Amazon S3 is simply a collection of objects stored in a bucket. Buckets are created in a region. Buckets are replicated in multiple Availability Zones (AZ) within the same region. To setup an S3, you simply choose a region, create a bucket, modify access to the bucket because it is private by default, and then simply upload your objects.

S3 does not have a filesystem because it uses object storage. Every object has a key. The resembles file system addresses to make is more comprehensible for us humans. For example, “images/me.jpg” is an object key.

An S3 bucket can store HTML, CSS, JS, images, media files, pdf, ebooks, software downloads, logs, data lakes, database backups and much more. In fact S3 is the lowest-cost, durable storage option for retaining database backups for immediate retrieval.

S3 stores objects, provides real-time access to those objects, and offers versioning and lifecycle capabilities.

S3 is a managed cloud storage service. This means that it provides simple API for storing and retrieving data. Data stored in S3 is not associated with any server. The infrastructure is managed by Amazon.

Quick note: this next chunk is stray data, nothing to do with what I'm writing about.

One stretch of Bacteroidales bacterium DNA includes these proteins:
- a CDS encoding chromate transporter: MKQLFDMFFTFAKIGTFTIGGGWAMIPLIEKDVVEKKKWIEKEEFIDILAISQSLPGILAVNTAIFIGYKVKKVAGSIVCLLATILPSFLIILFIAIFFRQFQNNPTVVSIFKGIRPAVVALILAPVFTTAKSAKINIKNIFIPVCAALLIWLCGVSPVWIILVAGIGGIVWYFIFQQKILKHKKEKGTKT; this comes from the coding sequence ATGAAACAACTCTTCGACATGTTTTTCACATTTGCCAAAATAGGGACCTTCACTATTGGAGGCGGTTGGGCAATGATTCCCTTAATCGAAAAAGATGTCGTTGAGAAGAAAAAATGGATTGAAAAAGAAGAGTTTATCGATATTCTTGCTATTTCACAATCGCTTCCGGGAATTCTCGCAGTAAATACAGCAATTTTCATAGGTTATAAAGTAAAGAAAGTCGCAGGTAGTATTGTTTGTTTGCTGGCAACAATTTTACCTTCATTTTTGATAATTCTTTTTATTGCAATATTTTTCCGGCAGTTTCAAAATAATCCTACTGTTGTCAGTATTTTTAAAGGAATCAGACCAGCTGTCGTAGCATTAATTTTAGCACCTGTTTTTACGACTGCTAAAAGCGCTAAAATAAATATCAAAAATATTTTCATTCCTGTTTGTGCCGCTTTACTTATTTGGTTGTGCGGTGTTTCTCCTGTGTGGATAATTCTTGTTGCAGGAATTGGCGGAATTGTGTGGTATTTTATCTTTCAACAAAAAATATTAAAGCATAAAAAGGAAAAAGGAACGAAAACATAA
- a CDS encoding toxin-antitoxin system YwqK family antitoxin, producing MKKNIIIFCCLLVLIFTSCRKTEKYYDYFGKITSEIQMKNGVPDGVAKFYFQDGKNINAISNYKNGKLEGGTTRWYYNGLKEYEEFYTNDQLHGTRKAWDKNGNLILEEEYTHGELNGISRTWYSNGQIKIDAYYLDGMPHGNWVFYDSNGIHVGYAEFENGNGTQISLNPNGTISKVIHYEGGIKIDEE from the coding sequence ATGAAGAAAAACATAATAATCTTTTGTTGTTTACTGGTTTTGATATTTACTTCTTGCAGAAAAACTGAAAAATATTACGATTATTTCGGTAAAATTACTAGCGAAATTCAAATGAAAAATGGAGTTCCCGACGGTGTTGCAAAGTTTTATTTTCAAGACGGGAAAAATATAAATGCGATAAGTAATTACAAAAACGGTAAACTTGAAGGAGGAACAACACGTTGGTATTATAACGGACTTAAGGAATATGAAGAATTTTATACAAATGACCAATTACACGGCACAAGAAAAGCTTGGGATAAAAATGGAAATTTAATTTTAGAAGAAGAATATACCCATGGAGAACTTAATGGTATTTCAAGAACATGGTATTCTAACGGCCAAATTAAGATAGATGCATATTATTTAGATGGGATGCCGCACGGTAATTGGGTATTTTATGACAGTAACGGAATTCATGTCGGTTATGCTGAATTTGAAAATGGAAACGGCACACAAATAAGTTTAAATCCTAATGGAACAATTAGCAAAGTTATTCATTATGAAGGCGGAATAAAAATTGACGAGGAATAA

Is there a storage limit? No. You can store virtually unlimited number of objects. Objects can be any data file (images, video, logs, etc.). Objects as large as several terabytes can be saved.

S3 can be accessed any time, from anywhere. You get low latency access to data over http / https. You can access S3 privately through a VPC (virtual private cloud) endpoint

There are several security controls that can be used with S3 such as IAM controls, S3 bucket policies, per object ACL (access control lists), encrypt data in transit, server-side encryption on your objects

All data in buckets. All buckets are automatically replicated with AZ.

Can be accessed by aws Console, aws CLI, aws SDKs

bucket name https://somebucket/
region specific endpoint:
object key: docs/hello.txt
S3 object address : https://somebucket/

Common use cases for S3 are:

  • storing app assets
  • static web hosting
    — html, css, js, etc.
  • backup & Disaster Recovery
  • staging are for big data
    — e.g. loaded into RedShift, processed in EMR, and queried in Athena
    — import / export large volumes of data using Snowball

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